“I don’t know, quite, beyond the usual inquiries. The thing’ll probably hang on for a bit, I expect, and then be dropped. After all, the poor devil’s got a long spell ahead of him, especially if he’s the wrong one, and I hate helping people to kick a man when he’s down.”
“What was Everett’s attitude over that?”
“Oh, not at all vindictive. He naturally wanted to know where the letter came from, but he asked—if it were Carew—that nothing should be done in the way of extra punishment. Carew, by the way, is the only man to have been sentenced by Everett to exactly five years since 1932: but I doubt if I shall find out much.”
Nor did he. Albert Carew went eventually to Parkhurst Prison without incident, and began there the deadening drudgery which a modern age supposes to be the best method of turning the crooked into the straight. In his case it must have been a particularly galling experience, since he was in fact wholly innocent of the crime for which he had been convicted, and consequently needed no such correction.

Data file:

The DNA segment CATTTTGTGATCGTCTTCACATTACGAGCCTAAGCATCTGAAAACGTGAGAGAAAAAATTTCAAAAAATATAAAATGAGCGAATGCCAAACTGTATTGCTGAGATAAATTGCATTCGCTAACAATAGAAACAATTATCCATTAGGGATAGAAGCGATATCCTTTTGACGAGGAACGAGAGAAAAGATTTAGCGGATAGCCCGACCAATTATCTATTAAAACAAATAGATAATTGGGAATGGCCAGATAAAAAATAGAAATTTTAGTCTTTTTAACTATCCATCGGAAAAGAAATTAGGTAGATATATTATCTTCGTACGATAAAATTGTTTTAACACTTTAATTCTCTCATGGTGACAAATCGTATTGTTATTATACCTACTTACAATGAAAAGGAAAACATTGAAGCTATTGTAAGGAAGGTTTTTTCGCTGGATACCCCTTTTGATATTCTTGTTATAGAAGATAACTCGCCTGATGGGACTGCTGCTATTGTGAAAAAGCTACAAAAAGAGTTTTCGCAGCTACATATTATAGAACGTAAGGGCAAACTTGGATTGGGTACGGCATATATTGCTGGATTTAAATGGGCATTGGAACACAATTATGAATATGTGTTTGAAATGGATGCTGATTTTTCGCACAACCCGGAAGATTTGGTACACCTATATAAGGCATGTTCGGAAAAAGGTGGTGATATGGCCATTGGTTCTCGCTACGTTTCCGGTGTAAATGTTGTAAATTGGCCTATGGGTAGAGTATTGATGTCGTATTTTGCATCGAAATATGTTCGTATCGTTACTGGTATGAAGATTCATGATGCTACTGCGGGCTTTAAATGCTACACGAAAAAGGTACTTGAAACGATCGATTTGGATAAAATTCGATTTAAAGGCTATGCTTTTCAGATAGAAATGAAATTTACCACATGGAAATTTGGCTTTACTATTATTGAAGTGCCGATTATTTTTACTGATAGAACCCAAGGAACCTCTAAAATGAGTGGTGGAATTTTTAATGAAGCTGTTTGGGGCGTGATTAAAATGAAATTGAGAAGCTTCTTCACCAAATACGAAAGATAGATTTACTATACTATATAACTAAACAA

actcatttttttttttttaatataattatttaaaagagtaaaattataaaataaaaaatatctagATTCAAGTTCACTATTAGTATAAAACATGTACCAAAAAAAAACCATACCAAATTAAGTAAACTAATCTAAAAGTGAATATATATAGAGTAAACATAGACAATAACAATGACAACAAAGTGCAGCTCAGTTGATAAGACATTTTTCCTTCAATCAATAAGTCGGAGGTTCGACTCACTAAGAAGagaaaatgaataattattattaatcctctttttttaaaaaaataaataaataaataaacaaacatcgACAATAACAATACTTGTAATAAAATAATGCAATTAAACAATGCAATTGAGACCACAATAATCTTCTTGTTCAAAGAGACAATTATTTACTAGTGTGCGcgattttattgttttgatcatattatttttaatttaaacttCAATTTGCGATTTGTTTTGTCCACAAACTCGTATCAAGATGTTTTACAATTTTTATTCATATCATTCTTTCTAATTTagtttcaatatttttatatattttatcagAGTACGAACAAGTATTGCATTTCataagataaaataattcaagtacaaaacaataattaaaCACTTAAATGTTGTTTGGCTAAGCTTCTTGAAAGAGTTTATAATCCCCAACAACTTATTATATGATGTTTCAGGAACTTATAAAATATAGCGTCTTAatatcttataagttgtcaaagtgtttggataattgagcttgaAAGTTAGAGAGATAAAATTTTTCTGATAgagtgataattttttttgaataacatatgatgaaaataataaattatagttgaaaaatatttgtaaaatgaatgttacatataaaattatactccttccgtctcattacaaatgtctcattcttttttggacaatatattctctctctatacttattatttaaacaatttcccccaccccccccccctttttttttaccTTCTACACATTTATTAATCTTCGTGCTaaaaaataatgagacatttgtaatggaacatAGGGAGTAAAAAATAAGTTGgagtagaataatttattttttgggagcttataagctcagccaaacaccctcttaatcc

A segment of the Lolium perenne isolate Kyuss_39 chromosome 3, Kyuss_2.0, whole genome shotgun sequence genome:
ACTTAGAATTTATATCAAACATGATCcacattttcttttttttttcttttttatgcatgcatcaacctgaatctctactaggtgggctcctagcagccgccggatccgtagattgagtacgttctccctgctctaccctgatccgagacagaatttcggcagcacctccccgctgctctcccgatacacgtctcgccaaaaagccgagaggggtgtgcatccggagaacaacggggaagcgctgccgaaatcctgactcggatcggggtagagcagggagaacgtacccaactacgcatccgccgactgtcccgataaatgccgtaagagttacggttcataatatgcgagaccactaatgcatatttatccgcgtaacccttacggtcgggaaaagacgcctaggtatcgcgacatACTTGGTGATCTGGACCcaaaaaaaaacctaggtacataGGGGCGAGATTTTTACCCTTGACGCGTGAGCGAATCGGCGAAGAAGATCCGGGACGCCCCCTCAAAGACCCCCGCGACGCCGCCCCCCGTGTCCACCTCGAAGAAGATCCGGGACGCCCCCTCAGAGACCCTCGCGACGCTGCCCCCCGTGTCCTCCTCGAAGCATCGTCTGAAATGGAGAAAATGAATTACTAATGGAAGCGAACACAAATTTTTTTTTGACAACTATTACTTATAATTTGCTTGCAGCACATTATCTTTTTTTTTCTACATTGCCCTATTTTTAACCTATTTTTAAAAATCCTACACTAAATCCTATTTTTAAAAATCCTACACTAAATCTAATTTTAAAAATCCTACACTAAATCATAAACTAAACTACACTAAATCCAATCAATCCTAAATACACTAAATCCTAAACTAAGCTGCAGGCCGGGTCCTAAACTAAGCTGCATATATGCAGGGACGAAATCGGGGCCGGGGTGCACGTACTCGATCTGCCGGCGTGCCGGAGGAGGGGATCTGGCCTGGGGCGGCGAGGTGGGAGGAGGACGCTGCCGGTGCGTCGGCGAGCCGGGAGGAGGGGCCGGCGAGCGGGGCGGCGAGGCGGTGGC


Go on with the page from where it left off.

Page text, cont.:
One other point deserves mention. Just a week after receiving the anonymous letter Mr. Justice Everett had a severe heart attack, and was found on examination to be in so poor a state of health that it rendered necessary his immediate retirement. He might live for a considerable time, said the doctors—even as long as five years: but not unless he exercised the utmost care, and refrained from all physical exertion.
Beale, though not unused to interviewing prisoners in cells, found himself at odd times remembering Albert Carew with surprising clarity. Perhaps it was the man’s red hair, he thought; or, again, the consciously proud bearing of a body moved by a still-untamed spirit. But it might also be, he realised, that Carew had in some way infected him with a belief in his self-declared innocence.